Welcome to SA FabLab

What is a FabLab?

The FabLab concept was first introduced to South Africa in 2005 by the Department of Science & Technology (DST) under the auspices of the Advanced Manufacturing Technology Strategy- Implementation Unit (AMTS-IU) and managed by the Council for Scientific and Industrial Research (CSIR). It is a concept that originated as the educational outreach component of Massachusetts Institute of Technology’s (MIT) NSF-funded Centre for Bits & Atoms (CBA). A FabLab consists of a suite of off-the-shelf, industrial grade, digital fabrication tools, an electronics workbench, seven computers, programming tools, and is supported by open source design software.

The FabLabs are a small-scale version of a production factory. While the FabLab cannot be used to manufacture thousands of assembly-line products, it can be used by individuals to create prototypes from arts and crafts to engineering and architecture models. Computer based design or drawing software, in most cases Open Source software, is used to create designs that are then automatically manufactured by an appropriate cutting, milling or forming machine.

The cross-cutting nature of the fabrication technologies lends itself to basic science, engineering and technology (SET) education, needed to stimulate the “can make” attitude amongst the youth, especially those still affected by the digital divide. Access to the FabLab gives any community a head start in basic engineering and design technologies, and an opportunity to experiment and learn from others while being creative and innovative.


FabLab Video http://www.youtube.com/watch?v=Y1Hifu8BDHA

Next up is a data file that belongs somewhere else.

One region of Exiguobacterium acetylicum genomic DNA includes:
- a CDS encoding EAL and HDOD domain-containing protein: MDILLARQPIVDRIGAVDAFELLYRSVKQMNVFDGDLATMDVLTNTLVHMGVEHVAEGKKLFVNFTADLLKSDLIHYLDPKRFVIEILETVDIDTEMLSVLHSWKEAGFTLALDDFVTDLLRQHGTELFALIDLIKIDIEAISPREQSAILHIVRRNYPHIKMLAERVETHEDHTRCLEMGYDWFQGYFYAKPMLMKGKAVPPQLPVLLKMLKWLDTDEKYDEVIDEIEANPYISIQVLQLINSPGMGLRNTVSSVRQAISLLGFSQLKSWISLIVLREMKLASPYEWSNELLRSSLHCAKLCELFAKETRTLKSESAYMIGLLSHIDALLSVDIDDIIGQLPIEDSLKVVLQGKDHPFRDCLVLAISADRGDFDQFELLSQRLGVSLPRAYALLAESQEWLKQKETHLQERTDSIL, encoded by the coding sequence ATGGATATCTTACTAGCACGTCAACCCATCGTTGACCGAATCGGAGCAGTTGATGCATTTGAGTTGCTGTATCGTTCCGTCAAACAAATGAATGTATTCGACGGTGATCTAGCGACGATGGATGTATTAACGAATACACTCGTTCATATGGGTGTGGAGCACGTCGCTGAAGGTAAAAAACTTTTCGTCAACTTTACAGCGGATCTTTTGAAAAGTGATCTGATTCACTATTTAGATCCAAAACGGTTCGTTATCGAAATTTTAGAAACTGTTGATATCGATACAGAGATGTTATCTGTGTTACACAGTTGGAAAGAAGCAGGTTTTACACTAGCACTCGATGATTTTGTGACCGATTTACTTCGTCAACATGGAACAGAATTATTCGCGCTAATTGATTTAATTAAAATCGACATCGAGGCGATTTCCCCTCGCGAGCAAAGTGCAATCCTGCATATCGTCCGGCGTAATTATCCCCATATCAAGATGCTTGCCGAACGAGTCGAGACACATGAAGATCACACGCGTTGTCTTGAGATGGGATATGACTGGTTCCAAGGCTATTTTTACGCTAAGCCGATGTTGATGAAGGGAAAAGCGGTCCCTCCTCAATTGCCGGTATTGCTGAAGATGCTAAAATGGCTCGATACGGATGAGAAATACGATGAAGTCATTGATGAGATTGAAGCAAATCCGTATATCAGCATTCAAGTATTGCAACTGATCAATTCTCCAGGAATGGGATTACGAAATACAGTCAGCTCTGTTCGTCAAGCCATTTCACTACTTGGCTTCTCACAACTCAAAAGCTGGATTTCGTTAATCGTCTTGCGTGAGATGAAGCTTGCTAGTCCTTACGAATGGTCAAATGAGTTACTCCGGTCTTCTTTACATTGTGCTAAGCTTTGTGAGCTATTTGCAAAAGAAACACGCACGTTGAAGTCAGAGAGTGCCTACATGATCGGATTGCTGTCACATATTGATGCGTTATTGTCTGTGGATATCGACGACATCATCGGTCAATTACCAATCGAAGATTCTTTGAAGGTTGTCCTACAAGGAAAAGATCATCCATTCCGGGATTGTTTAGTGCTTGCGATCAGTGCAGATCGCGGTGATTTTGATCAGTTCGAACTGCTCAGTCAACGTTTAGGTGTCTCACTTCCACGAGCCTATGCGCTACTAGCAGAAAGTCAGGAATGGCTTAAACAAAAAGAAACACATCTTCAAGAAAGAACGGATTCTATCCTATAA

The Purpose of a FabLab

The FabLabs can also be used to enable grassroots inventions by providing a platform where communities can have access to advanced tools that can help people make products to address local needs. The strength of the FabLab initiative is that users get to complete the concept-design fabricate process to make physical products, i.e. a fully ‘hands-on’ experience. The environment created in the FabLab is that of peer-to-peer learning which enables anyone with or without a technical background to learn and have a space to experiment and, as far as possible, making their imagination tangible.

The FabLabs intent is to contribute towards the National System of Innovation (NSI) activities which encompass among others, the production of highly skilled human capital required for research and development.

There are currently six (6) fixed FabLabs  and one Mobile FabLab in South Africa.

FabLab Charter

Mission: fab labs are a global network of local labs, enabling invention by providing access for individuals to tools for digital fabrication.

Access: you can use the fab lab to make almost anything (that doesn't hurt anyone); you must learn to do it yourself, and you must share use of the lab with other uses and users. 

Education: training in the fab lab is based on doing projects and learning from peers; you're expected to contribute to documentation and instruction. 

Responsibility: you're responsible for:

  • safety: knowing how to work without hurting people or machines.
  • cleaning up: leaving the lab cleaner than you found it.
  • operations: assisting with maintaining, repairing, and reporting on tools, supplies, and incidents.

Secrecy: designs and processes developed in fab labs must remain available for individual use although intellectual property can be protected however you choose.

Business: commercial activities can be incubated in fab labs but they must not conflict with open access, they should grow beyond rather than within the lab, and they are expected to benefit the inventors, labs, and networks that contribute to their success.